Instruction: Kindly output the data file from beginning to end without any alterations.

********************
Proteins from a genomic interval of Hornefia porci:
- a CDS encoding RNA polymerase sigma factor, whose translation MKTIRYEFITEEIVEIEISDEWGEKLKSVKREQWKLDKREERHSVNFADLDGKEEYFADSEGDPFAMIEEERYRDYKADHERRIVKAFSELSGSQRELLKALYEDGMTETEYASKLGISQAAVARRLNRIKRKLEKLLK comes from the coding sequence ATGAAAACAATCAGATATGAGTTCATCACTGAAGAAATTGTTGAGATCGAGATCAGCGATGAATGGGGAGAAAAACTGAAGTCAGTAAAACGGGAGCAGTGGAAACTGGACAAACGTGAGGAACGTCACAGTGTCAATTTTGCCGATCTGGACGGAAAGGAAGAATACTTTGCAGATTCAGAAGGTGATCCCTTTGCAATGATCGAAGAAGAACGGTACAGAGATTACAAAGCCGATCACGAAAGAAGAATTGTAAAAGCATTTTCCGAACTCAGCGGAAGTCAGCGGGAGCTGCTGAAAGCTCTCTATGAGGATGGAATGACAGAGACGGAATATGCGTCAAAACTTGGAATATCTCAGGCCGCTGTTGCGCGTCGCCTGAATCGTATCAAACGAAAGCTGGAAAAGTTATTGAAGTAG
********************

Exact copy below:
Proteins from a genomic interval of Hornefia porci:
- a CDS encoding RNA polymerase sigma factor, whose translation MKTIRYEFITEEIVEIEISDEWGEKLKSVKREQWKLDKREERHSVNFADLDGKEEYFADSEGDPFAMIEEERYRDYKADHERRIVKAFSELSGSQRELLKALYEDGMTETEYASKLGISQAAVARRLNRIKRKLEKLLK comes from the coding sequence ATGAAAACAATCAGATATGAGTTCATCACTGAAGAAATTGTTGAGATCGAGATCAGCGATGAATGGGGAGAAAAACTGAAGTCAGTAAAACGGGAGCAGTGGAAACTGGACAAACGTGAGGAACGTCACAGTGTCAATTTTGCCGATCTGGACGGAAAGGAAGAATACTTTGCAGATTCAGAAGGTGATCCCTTTGCAATGATCGAAGAAGAACGGTACAGAGATTACAAAGCCGATCACGAAAGAAGAATTGTAAAAGCATTTTCCGAACTCAGCGGAAGTCAGCGGGAGCTGCTGAAAGCTCTCTATGAGGATGGAATGACAGAGACGGAATATGCGTCAAAACTTGGAATATCTCAGGCCGCTGTTGCGCGTCGCCTGAATCGTATCAAACGAAAGCTGGAAAAGTTATTGAAGTAG